In a post-apocalyptic world, what remains of the human race clings to life in a vast, desert wasteland. A rampant slave trade, gangs of cybernetic bandits, and sinister warlords plague the land. Rhyous (Brendan Guy Murphy), a lone fighter, searches for Eden, where the remnants of civilization are rumored to remain. Taunted by incomplete memories of pre-war society, Rhyous fights the urge to succumb to savagery and greed, even as he must fight to stay alive.

Wastelander follows Rhyous in his search for Eden and takes us through the last dregs of humanity. The movie is an action filled romp, a la Mad Max. The overarching theme about finding humanity—whether by returning to the old or blazing a new way—ties rival groups together and pushes them apart. Greed and survival fuel ganglands style wars where the price of any misstep is death. Still, slivers of humanity peek through scenes of violence, as Rhyous shows the kind of compassion that seems to have gone extinct.

Rhyous is paired with tough-as-nails Neve (Carol Cardenas), a former slave who doesn’t back down in the face of a fight. Neve humanizes Rhyous in a surprising way, bringing out a protective quality, when Neve isn’t exactly a damsel in distress.

The fight scenes are creative and well choreographed, blending seamlessly into the violent landscape. A mixture of weapon types and fighting styles ensure that no battle is quite like the others.

Creators designed a full and engaging world for Wastelander . Pop culture advertisements linger in the most unlikely places long after the end of the world had come and gone, giving a fascinating look into the time before the wastes. The story has some creative high points when examining what it might mean for humanity to lose all knowledge of the world from before (“What’s ‘years’?”). The costumes offer a glimpse of how humanity would make the best of what resources were left. The film had a clear aesthetic style with regard to post-apocalyptic fashion. Creators merged functional items with a unique style that set the stage without saying a word. They did a lot with seemingly very little, using details to distinguish from the everyday.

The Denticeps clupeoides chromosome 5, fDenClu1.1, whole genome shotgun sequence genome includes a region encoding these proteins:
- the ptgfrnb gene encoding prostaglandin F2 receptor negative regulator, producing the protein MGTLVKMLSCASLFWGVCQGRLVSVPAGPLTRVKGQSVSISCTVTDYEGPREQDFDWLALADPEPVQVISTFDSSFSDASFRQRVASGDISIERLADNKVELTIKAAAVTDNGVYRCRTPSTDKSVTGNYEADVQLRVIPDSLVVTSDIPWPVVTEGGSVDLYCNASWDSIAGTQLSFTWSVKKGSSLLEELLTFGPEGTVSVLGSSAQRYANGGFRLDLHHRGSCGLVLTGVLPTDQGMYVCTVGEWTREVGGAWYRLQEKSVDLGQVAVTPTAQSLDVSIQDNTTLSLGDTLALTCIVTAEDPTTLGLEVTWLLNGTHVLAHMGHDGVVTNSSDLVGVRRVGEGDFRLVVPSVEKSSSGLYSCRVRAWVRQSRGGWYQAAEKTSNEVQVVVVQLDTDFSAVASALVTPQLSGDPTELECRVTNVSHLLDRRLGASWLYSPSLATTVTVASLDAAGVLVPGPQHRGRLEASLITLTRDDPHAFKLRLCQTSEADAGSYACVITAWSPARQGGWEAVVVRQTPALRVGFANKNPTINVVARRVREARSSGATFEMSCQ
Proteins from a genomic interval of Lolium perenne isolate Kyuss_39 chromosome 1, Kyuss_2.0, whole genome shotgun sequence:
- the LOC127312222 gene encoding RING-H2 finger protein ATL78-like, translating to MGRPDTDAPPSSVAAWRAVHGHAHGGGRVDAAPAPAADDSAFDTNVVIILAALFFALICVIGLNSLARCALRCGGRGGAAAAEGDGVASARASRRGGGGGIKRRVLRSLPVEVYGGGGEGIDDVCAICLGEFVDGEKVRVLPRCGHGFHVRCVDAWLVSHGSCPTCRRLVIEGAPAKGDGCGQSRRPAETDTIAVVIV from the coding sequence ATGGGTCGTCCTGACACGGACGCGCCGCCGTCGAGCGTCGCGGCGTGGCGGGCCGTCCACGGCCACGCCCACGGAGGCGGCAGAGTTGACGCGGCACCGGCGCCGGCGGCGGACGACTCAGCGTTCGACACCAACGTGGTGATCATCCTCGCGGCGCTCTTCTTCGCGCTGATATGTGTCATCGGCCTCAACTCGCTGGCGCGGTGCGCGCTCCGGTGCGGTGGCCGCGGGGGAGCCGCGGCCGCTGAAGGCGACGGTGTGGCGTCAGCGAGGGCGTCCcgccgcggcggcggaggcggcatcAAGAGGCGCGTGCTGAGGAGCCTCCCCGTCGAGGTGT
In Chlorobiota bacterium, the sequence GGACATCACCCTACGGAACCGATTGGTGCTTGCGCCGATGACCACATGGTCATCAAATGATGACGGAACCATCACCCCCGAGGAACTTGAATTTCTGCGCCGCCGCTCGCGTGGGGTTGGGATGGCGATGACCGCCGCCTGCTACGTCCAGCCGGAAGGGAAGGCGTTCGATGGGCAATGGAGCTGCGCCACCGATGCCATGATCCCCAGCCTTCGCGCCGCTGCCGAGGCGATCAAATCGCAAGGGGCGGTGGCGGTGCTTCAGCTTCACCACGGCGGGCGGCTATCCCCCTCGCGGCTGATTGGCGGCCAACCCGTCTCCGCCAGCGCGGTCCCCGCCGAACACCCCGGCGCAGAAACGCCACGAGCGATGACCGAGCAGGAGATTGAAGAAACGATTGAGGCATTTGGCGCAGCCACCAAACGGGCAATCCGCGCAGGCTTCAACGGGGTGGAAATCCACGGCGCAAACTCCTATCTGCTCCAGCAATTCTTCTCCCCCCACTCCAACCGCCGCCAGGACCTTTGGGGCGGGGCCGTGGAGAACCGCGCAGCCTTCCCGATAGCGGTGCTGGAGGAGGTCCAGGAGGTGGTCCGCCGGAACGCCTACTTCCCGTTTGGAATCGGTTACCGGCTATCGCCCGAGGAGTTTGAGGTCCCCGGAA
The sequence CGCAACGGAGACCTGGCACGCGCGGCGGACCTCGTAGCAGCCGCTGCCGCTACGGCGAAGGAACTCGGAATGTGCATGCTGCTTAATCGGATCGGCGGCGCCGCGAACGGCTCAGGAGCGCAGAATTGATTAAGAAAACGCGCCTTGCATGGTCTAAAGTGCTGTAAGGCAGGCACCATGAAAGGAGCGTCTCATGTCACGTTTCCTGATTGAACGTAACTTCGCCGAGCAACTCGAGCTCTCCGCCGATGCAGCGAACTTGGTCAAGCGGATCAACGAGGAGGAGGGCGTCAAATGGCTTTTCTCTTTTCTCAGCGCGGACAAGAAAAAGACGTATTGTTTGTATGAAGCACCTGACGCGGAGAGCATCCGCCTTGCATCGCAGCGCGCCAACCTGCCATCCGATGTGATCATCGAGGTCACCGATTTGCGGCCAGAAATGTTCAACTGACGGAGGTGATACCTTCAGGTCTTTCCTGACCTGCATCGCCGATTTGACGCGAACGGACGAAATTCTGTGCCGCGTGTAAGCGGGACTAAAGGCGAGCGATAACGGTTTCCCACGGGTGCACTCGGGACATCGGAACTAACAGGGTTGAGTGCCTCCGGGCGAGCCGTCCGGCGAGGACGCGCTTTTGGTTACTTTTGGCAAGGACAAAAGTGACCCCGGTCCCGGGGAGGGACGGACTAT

The cinematography in Wastelander  fits well with the grim world it portrays. The desert landscape and lighting create a vision of stark lights and darks, much like the ‘rule or be ruled’ morality of the world portrayed. Any escape from the environment brings danger because if any resource is available, survivors can bet that someone else found it first. The film makes creative use of sets and props to find interesting ways to show characters interacting with their world.

Wastelander is a great blend of the action and science fiction genres, with elements of horror throughout. It has a violent edge, so it may not be for all viewers, but the concept and world building are worth experiencing.

Award Winning Horror

It’s awards season and, as Horror Addicts, that isn’t much to get excited about.

Film critics usually rank horror somewhere below stale theater popcorn, if they mention it at all. The only horror film to ever win the Academy Award for Best Motion Picture was The Silence of the Lambs (over 25 years ago) and only four horror films made the cut for the American Film Institute’s Top 100 Films (Jaws, Psycho, The Silence of the Lambs, and The Sixth Sense). But the genre pulled in upwards of $983 million last year and was responsible 10% of the market share. Clearly, horror resonates with the public psyche and the lack of credit isn’t from lack of interest.